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Keywords: Ancient languages.
Religious history.
Issue Date: 1980
Publisher: ProQuest Dissertations & Theses
Citation: Source: Dissertation Abstracts International, Volume: 41-02, Section: A, page: 6530.
Abstract: The period between the death of Rav Ashi (427 CE) and that of Rabina the latter, bar Rav Huna (500 CE) is still beset with serious historical and literary uncertainties. In addition, the very identification of the period's personalities is at times bound up in serious difficulties.;Mar bar Rav Ashi is generally considered the greatest of the lluminaries post Rav Ashi, and his contribution to the literature of the period is indeed considerable. The studies written to date about him, however, have been limited both in scope and in perspective. Furthermore, insufficient attention has been paid to the importance of Talmudic language and terminology.;Despite the fact that Mar bar Rav Ashi was a man inclined to kindness and careful consideration, he was also daring, even impetuous, and authoritarian. The story of his ascent to the leadership of the academy appears in the Talmud in aggadic context, but we have shown that it is likely historical. The intentions of the academy's scholars to elect Rav Aha of Difti rather than Mar bar Rav Ashi, was neither arbitrary nor political, but rather a result of careful consideration for the leadership abilities of the two. After Mar bar Rav Ashi attained the leadership of the academy, his tenure was marked by relative isolation. There is no basis for the prevalent view that Mar bar Rav Ashi was already a great teacher and authority in the days of his father.;The work of Mar bar Rav Ashi qua "Amora" was rather limited vis-a-vis the activities of the "Amoraim" proper. His explication of Tannaitic sources was limited in quantity as well as quality, and such an explicative role was not an end in itself for him. He engaged in the explanation of early sources when they presented themselves to him in problematic Talmudic discussions. Similarly, he restricted his attention to topics of tangible interest, and throughout his literary contributions one notes a distinctly judicial, rather than purely investigative, direction. He initiates no remarks independent of earlier Amoraic discussion, and was apparently uninvolved with aggadic material. His language displays no creative Hebrew usage, no linguistic innovation. The cornerstone of his contribution is logical analysis, and he cites no Tannaitic sources other than those already present in the Talmudic discussions upon which he comments.;The literature of Mar bar Rav Ashi is, then, a "literature of response." He is not found at the beginning of discussions of new inquiries, he merely responds positively or negatively to the opinions which have preceded him. As might be expected, the bulk of his work is argumentation, qualification and challenge. There is no evidence that he had a share in the editing process of the Talmud.;One literary phenomenon that has not been duly recognized is that the statements of Mar bar Rav Ashi sometimes enter Talmudic discussions not in their proper chronological place but juxtaposed to their logical referrent. As a result, there arise historical, legal and literary implications, for the mistaken impression is given that the words of Mar bar Rav Ashi were already before the Amoraim who are mentioned after him in the discussion.;Some scholars have maintained that Amoraim do respond to Mar bar Rav Ashi in Talmudic discussions. We have shown that this is not the case; the material responding to him is only anonymous. Conversely, we have shown that much anonymous material precedes Mar bar Rav Ashi, and that he responds to it.;The literary contribution of Mar bar Rav Ashi represents, in many of its elments, the corpus of Amoraic literature which is post Rav Ashi.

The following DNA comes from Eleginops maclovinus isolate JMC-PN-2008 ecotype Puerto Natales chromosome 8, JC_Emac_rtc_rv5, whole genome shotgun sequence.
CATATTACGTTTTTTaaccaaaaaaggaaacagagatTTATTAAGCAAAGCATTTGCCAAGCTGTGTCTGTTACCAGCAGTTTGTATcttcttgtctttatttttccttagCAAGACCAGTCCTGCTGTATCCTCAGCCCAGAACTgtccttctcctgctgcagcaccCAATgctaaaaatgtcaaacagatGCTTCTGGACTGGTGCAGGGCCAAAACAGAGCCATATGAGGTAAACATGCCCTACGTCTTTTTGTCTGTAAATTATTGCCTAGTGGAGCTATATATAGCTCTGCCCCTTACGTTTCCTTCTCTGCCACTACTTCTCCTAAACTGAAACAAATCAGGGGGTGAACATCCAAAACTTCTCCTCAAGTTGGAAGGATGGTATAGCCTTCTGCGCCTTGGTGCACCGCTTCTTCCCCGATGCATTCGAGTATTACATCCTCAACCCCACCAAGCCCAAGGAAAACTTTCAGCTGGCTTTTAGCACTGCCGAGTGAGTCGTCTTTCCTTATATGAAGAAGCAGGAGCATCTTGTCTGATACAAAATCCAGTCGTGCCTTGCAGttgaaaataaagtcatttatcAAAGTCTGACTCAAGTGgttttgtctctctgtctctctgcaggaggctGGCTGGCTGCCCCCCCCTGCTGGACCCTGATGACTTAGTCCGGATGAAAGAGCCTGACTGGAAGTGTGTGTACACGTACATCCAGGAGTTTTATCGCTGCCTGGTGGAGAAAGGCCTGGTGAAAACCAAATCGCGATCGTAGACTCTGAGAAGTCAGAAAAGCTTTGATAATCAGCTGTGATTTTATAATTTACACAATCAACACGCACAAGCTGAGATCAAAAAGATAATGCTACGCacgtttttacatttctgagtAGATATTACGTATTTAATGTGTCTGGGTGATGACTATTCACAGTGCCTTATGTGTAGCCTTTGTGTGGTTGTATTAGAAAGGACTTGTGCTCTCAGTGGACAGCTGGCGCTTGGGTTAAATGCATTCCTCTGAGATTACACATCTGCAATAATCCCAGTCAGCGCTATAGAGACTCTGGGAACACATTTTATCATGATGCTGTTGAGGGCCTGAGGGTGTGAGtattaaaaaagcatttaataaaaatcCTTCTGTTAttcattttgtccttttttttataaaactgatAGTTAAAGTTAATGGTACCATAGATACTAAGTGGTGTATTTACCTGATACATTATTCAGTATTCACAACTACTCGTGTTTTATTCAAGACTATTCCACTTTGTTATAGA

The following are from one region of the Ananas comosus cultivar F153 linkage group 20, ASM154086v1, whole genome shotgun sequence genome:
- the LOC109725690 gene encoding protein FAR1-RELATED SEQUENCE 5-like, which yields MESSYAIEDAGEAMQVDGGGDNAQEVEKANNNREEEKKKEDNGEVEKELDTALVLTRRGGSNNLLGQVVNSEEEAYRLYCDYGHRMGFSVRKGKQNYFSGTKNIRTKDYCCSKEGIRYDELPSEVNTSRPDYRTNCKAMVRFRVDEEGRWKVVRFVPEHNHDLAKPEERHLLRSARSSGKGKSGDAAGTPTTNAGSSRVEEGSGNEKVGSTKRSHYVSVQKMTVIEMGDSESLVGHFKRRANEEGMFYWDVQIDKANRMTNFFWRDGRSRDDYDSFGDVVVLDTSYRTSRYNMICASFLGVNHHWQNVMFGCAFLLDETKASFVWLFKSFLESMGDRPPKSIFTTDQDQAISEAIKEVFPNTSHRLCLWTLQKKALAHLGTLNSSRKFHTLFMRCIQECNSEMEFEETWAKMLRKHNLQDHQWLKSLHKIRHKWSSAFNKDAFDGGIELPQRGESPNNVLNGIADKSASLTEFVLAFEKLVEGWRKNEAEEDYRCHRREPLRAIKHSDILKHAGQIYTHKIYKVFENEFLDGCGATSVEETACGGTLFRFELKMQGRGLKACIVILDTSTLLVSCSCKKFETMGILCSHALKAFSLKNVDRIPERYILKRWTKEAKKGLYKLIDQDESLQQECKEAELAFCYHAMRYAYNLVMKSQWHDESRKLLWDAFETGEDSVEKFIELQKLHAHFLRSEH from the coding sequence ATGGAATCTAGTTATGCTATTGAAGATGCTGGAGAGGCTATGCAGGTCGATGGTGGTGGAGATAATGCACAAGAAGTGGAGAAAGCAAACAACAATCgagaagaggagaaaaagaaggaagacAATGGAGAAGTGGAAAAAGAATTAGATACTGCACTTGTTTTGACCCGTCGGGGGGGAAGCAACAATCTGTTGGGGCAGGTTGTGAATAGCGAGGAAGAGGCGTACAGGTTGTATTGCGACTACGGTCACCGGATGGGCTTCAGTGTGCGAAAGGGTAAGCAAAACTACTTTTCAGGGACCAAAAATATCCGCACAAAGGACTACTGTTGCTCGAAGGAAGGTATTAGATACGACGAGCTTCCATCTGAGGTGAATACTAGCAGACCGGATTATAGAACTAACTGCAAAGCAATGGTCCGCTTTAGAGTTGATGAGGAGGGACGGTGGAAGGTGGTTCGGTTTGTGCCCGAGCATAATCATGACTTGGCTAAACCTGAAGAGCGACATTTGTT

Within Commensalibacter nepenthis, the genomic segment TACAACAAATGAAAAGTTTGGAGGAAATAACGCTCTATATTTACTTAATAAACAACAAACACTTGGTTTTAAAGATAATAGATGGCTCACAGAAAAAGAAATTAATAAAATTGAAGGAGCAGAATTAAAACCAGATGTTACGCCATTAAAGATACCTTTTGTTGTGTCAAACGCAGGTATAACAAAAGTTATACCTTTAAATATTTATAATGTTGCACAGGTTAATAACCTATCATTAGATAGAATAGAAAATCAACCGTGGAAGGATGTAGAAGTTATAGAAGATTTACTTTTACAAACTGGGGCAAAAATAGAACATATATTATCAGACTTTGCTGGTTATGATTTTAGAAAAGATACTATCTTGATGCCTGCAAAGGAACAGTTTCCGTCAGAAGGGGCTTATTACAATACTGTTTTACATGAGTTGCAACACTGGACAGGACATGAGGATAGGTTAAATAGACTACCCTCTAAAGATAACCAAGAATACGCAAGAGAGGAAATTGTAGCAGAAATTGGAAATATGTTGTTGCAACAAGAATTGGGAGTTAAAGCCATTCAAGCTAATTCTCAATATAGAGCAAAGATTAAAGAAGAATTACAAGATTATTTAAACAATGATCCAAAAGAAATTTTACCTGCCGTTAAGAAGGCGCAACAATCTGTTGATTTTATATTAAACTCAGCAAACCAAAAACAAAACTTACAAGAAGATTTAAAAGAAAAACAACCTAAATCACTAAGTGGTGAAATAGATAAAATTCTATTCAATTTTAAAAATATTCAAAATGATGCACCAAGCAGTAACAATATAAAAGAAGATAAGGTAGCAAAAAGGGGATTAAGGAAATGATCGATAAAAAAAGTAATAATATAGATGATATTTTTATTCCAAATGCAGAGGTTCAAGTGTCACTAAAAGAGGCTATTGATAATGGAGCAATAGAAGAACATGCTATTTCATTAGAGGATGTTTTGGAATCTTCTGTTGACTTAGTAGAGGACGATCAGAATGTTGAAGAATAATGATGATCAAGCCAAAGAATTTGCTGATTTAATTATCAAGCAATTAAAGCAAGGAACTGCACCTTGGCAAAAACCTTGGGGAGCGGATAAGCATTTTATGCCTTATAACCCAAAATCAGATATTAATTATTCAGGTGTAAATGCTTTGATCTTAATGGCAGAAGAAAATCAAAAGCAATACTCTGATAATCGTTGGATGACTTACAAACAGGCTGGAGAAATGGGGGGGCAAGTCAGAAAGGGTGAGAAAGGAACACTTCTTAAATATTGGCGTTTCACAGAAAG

Appears in Collections:Bernard Revel Graduate School of Jewish Studies: Doctoral Dissertations

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